With the rough shape constructed, the overall form and flowing lines I had envisioned needed to be worked into the wood. Firstly, the rounded edges of the sides were a doddle with the use of a router, a little bit of spoke shaving and plenty of sanding.Small rails were made with through-tenons to help break up the look of the structural joint of the side. Through-tenons are also a wink to the Arts and Crafts ethos of deliberately exposed construction to demonstrate the piece is handmade. This is something I have noted local furniture manufacturers still do here in Sweden. (I'm on a wee trip away) Carefully housing the seat into the sides means it behaves structural and minimises any necessary dowelled joints that might distract from the flowing form.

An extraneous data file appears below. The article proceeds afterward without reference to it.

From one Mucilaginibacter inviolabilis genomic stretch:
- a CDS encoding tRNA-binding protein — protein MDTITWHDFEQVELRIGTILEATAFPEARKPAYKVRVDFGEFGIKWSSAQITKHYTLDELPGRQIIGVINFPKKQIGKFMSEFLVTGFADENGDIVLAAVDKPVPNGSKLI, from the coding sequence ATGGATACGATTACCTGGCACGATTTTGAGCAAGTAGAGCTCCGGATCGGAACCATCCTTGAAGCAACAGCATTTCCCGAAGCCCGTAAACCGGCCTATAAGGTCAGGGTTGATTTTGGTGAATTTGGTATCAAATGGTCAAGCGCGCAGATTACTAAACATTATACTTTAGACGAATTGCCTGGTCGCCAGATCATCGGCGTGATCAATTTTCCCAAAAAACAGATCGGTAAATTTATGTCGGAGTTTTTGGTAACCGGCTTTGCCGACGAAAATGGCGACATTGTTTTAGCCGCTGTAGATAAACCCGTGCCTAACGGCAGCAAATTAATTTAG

Right, the main part of the chair is pretty much there. Next, the exciting carving the general shape of the arms and back rest. To make sure both arms matched, it was vital that each major shape change was done at the same time on each side. Using 4 different sized chisels along the changing grain directions and a lot of rough grit sand paper the shape smoothed out slowly but surely. I have to say, the freedom of this process was a lot of fun.
Here it is, the arms and the sides. Where they meet, the joints will smoothly blend into each other, however that can only be done once it's glued up.